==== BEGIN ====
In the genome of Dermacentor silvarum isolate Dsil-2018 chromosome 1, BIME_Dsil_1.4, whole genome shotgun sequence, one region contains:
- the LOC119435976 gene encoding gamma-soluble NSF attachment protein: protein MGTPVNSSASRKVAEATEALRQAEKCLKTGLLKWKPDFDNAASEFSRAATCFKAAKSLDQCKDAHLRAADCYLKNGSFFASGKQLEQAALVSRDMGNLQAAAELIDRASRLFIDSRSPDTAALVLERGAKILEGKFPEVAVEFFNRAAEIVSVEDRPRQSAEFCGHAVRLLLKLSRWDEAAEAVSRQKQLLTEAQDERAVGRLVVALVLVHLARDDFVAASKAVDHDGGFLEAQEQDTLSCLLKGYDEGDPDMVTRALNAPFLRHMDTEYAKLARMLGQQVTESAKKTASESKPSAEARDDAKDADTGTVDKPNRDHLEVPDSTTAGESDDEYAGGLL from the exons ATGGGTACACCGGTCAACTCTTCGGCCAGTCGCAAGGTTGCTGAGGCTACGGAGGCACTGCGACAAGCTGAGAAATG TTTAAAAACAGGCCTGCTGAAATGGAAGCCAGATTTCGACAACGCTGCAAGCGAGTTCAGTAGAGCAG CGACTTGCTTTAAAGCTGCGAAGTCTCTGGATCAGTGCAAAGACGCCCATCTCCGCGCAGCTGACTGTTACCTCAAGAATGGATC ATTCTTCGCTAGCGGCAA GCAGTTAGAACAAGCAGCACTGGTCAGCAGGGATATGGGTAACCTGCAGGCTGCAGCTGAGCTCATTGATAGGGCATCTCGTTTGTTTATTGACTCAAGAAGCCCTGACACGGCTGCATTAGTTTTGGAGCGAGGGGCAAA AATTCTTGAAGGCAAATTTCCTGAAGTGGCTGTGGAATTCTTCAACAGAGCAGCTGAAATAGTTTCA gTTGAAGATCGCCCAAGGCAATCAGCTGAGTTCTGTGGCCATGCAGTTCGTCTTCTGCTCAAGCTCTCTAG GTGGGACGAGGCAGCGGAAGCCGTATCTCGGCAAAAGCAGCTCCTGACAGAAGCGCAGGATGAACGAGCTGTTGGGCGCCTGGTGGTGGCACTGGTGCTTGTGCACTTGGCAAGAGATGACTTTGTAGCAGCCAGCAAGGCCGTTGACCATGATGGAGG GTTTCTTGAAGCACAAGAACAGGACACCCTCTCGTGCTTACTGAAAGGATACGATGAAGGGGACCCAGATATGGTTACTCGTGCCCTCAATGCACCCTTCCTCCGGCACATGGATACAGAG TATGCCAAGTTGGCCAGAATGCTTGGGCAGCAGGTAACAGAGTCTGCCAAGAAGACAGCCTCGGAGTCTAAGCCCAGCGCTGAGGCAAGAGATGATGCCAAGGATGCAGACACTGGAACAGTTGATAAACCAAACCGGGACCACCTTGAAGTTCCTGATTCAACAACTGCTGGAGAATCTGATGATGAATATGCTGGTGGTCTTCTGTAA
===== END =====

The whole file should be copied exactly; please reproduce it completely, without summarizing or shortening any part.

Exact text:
In the genome of Dermacentor silvarum isolate Dsil-2018 chromosome 1, BIME_Dsil_1.4, whole genome shotgun sequence, one region contains:
- the LOC119435976 gene encoding gamma-soluble NSF attachment protein: protein MGTPVNSSASRKVAEATEALRQAEKCLKTGLLKWKPDFDNAASEFSRAATCFKAAKSLDQCKDAHLRAADCYLKNGSFFASGKQLEQAALVSRDMGNLQAAAELIDRASRLFIDSRSPDTAALVLERGAKILEGKFPEVAVEFFNRAAEIVSVEDRPRQSAEFCGHAVRLLLKLSRWDEAAEAVSRQKQLLTEAQDERAVGRLVVALVLVHLARDDFVAASKAVDHDGGFLEAQEQDTLSCLLKGYDEGDPDMVTRALNAPFLRHMDTEYAKLARMLGQQVTESAKKTASESKPSAEARDDAKDADTGTVDKPNRDHLEVPDSTTAGESDDEYAGGLL from the exons ATGGGTACACCGGTCAACTCTTCGGCCAGTCGCAAGGTTGCTGAGGCTACGGAGGCACTGCGACAAGCTGAGAAATG TTTAAAAACAGGCCTGCTGAAATGGAAGCCAGATTTCGACAACGCTGCAAGCGAGTTCAGTAGAGCAG CGACTTGCTTTAAAGCTGCGAAGTCTCTGGATCAGTGCAAAGACGCCCATCTCCGCGCAGCTGACTGTTACCTCAAGAATGGATC ATTCTTCGCTAGCGGCAA GCAGTTAGAACAAGCAGCACTGGTCAGCAGGGATATGGGTAACCTGCAGGCTGCAGCTGAGCTCATTGATAGGGCATCTCGTTTGTTTATTGACTCAAGAAGCCCTGACACGGCTGCATTAGTTTTGGAGCGAGGGGCAAA AATTCTTGAAGGCAAATTTCCTGAAGTGGCTGTGGAATTCTTCAACAGAGCAGCTGAAATAGTTTCA gTTGAAGATCGCCCAAGGCAATCAGCTGAGTTCTGTGGCCATGCAGTTCGTCTTCTGCTCAAGCTCTCTAG GTGGGACGAGGCAGCGGAAGCCGTATCTCGGCAAAAGCAGCTCCTGACAGAAGCGCAGGATGAACGAGCTGTTGGGCGCCTGGTGGTGGCACTGGTGCTTGTGCACTTGGCAAGAGATGACTTTGTAGCAGCCAGCAAGGCCGTTGACCATGATGGAGG GTTTCTTGAAGCACAAGAACAGGACACCCTCTCGTGCTTACTGAAAGGATACGATGAAGGGGACCCAGATATGGTTACTCGTGCCCTCAATGCACCCTTCCTCCGGCACATGGATACAGAG TATGCCAAGTTGGCCAGAATGCTTGGGCAGCAGGTAACAGAGTCTGCCAAGAAGACAGCCTCGGAGTCTAAGCCCAGCGCTGAGGCAAGAGATGATGCCAAGGATGCAGACACTGGAACAGTTGATAAACCAAACCGGGACCACCTTGAAGTTCCTGATTCAACAACTGCTGGAGAATCTGATGATGAATATGCTGGTGGTCTTCTGTAA